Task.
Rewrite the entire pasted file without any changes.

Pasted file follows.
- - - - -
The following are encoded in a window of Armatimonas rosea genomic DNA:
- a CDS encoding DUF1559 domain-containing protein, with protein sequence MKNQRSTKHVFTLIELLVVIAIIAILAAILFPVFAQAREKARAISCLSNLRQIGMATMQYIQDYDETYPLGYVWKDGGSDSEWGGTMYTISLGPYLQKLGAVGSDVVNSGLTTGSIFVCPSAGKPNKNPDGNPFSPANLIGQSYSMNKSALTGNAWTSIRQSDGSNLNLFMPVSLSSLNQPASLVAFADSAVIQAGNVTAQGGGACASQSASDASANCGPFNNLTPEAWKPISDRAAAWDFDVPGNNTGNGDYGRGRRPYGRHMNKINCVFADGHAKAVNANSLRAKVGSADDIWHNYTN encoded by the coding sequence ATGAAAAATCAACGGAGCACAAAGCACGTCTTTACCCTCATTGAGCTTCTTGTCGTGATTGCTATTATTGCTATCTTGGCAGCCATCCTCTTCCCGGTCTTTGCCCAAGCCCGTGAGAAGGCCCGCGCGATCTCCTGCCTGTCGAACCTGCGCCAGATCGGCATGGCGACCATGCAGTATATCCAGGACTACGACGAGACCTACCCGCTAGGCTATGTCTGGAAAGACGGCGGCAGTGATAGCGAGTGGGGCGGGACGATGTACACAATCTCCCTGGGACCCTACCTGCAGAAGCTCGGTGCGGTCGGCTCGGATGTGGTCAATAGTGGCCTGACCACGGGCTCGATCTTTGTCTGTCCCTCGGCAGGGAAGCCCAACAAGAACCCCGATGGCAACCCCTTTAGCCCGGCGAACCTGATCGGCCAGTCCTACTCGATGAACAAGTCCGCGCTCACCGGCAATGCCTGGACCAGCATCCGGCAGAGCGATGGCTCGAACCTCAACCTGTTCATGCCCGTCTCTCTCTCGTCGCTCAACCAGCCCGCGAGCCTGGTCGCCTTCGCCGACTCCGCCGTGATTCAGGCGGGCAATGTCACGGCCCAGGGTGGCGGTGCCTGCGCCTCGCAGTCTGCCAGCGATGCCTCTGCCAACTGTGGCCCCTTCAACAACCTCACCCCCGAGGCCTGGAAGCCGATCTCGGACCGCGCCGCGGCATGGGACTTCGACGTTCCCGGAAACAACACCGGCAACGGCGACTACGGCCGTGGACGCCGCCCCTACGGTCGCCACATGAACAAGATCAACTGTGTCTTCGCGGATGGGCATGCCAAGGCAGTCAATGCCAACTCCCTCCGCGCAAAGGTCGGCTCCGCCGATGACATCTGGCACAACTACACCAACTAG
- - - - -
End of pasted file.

The following are encoded in a window of Armatimonas rosea genomic DNA:
- a CDS encoding DUF1559 domain-containing protein, with protein sequence MKNQRSTKHVFTLIELLVVIAIIAILAAILFPVFAQAREKARAISCLSNLRQIGMATMQYIQDYDETYPLGYVWKDGGSDSEWGGTMYTISLGPYLQKLGAVGSDVVNSGLTTGSIFVCPSAGKPNKNPDGNPFSPANLIGQSYSMNKSALTGNAWTSIRQSDGSNLNLFMPVSLSSLNQPASLVAFADSAVIQAGNVTAQGGGACASQSASDASANCGPFNNLTPEAWKPISDRAAAWDFDVPGNNTGNGDYGRGRRPYGRHMNKINCVFADGHAKAVNANSLRAKVGSADDIWHNYTN encoded by the coding sequence ATGAAAAATCAACGGAGCACAAAGCACGTCTTTACCCTCATTGAGCTTCTTGTCGTGATTGCTATTATTGCTATCTTGGCAGCCATCCTCTTCCCGGTCTTTGCCCAAGCCCGTGAGAAGGCCCGCGCGATCTCCTGCCTGTCGAACCTGCGCCAGATCGGCATGGCGACCATGCAGTATATCCAGGACTACGACGAGACCTACCCGCTAGGCTATGTCTGGAAAGACGGCGGCAGTGATAGCGAGTGGGGCGGGACGATGTACACAATCTCCCTGGGACCCTACCTGCAGAAGCTCGGTGCGGTCGGCTCGGATGTGGTCAATAGTGGCCTGACCACGGGCTCGATCTTTGTCTGTCCCTCGGCAGGGAAGCCCAACAAGAACCCCGATGGCAACCCCTTTAGCCCGGCGAACCTGATCGGCCAGTCCTACTCGATGAACAAGTCCGCGCTCACCGGCAATGCCTGGACCAGCATCCGGCAGAGCGATGGCTCGAACCTCAACCTGTTCATGCCCGTCTCTCTCTCGTCGCTCAACCAGCCCGCGAGCCTGGTCGCCTTCGCCGACTCCGCCGTGATTCAGGCGGGCAATGTCACGGCCCAGGGTGGCGGTGCCTGCGCCTCGCAGTCTGCCAGCGATGCCTCTGCCAACTGTGGCCCCTTCAACAACCTCACCCCCGAGGCCTGGAAGCCGATCTCGGACCGCGCCGCGGCATGGGACTTCGACGTTCCCGGAAACAACACCGGCAACGGCGACTACGGCCGTGGACGCCGCCCCTACGGTCGCCACATGAACAAGATCAACTGTGTCTTCGCGGATGGGCATGCCAAGGCAGTCAATGCCAACTCCCTCCGCGCAAAGGTCGGCTCCGCCGATGACATCTGGCACAACTACACCAACTAG